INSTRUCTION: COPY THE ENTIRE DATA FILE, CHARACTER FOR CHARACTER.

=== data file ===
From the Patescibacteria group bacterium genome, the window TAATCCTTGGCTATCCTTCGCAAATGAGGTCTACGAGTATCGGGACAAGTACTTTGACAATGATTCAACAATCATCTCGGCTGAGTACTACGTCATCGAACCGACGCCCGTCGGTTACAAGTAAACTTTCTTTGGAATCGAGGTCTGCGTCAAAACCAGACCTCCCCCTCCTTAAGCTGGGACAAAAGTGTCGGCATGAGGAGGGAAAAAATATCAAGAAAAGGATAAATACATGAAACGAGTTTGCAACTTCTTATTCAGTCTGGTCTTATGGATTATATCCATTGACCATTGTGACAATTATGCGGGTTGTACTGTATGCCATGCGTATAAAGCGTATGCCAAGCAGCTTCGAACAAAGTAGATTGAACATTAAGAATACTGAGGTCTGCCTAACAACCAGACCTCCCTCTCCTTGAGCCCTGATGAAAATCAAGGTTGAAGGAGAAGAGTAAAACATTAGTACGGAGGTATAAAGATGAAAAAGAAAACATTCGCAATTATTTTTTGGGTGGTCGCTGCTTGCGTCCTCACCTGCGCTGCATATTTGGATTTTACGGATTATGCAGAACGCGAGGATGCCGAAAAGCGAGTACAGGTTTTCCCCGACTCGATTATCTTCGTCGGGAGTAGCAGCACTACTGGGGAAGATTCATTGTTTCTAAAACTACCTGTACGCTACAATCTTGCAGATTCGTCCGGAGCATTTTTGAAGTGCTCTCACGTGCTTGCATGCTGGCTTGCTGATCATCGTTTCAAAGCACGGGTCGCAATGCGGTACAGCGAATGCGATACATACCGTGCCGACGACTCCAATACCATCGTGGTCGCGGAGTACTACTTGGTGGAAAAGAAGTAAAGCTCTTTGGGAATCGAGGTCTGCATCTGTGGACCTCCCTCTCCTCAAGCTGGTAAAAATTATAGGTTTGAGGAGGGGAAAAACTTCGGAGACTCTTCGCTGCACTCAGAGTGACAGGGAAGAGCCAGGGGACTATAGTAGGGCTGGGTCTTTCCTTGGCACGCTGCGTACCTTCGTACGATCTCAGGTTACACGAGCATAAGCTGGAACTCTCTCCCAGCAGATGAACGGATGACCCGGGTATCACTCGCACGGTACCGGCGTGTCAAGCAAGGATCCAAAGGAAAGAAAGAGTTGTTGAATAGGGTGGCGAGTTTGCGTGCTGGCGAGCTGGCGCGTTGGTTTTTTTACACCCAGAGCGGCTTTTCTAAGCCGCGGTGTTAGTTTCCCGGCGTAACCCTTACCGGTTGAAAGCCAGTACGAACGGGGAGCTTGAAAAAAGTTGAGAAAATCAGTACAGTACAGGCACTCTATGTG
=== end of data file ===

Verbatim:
From the Patescibacteria group bacterium genome, the window TAATCCTTGGCTATCCTTCGCAAATGAGGTCTACGAGTATCGGGACAAGTACTTTGACAATGATTCAACAATCATCTCGGCTGAGTACTACGTCATCGAACCGACGCCCGTCGGTTACAAGTAAACTTTCTTTGGAATCGAGGTCTGCGTCAAAACCAGACCTCCCCCTCCTTAAGCTGGGACAAAAGTGTCGGCATGAGGAGGGAAAAAATATCAAGAAAAGGATAAATACATGAAACGAGTTTGCAACTTCTTATTCAGTCTGGTCTTATGGATTATATCCATTGACCATTGTGACAATTATGCGGGTTGTACTGTATGCCATGCGTATAAAGCGTATGCCAAGCAGCTTCGAACAAAGTAGATTGAACATTAAGAATACTGAGGTCTGCCTAACAACCAGACCTCCCTCTCCTTGAGCCCTGATGAAAATCAAGGTTGAAGGAGAAGAGTAAAACATTAGTACGGAGGTATAAAGATGAAAAAGAAAACATTCGCAATTATTTTTTGGGTGGTCGCTGCTTGCGTCCTCACCTGCGCTGCATATTTGGATTTTACGGATTATGCAGAACGCGAGGATGCCGAAAAGCGAGTACAGGTTTTCCCCGACTCGATTATCTTCGTCGGGAGTAGCAGCACTACTGGGGAAGATTCATTGTTTCTAAAACTACCTGTACGCTACAATCTTGCAGATTCGTCCGGAGCATTTTTGAAGTGCTCTCACGTGCTTGCATGCTGGCTTGCTGATCATCGTTTCAAAGCACGGGTCGCAATGCGGTACAGCGAATGCGATACATACCGTGCCGACGACTCCAATACCATCGTGGTCGCGGAGTACTACTTGGTGGAAAAGAAGTAAAGCTCTTTGGGAATCGAGGTCTGCATCTGTGGACCTCCCTCTCCTCAAGCTGGTAAAAATTATAGGTTTGAGGAGGGGAAAAACTTCGGAGACTCTTCGCTGCACTCAGAGTGACAGGGAAGAGCCAGGGGACTATAGTAGGGCTGGGTCTTTCCTTGGCACGCTGCGTACCTTCGTACGATCTCAGGTTACACGAGCATAAGCTGGAACTCTCTCCCAGCAGATGAACGGATGACCCGGGTATCACTCGCACGGTACCGGCGTGTCAAGCAAGGATCCAAAGGAAAGAAAGAGTTGTTGAATAGGGTGGCGAGTTTGCGTGCTGGCGAGCTGGCGCGTTGGTTTTTTTACACCCAGAGCGGCTTTTCTAAGCCGCGGTGTTAGTTTCCCGGCGTAACCCTTACCGGTTGAAAGCCAGTACGAACGGGGAGCTTGAAAAAAGTTGAGAAAATCAGTACAGTACAGGCACTCTATGTG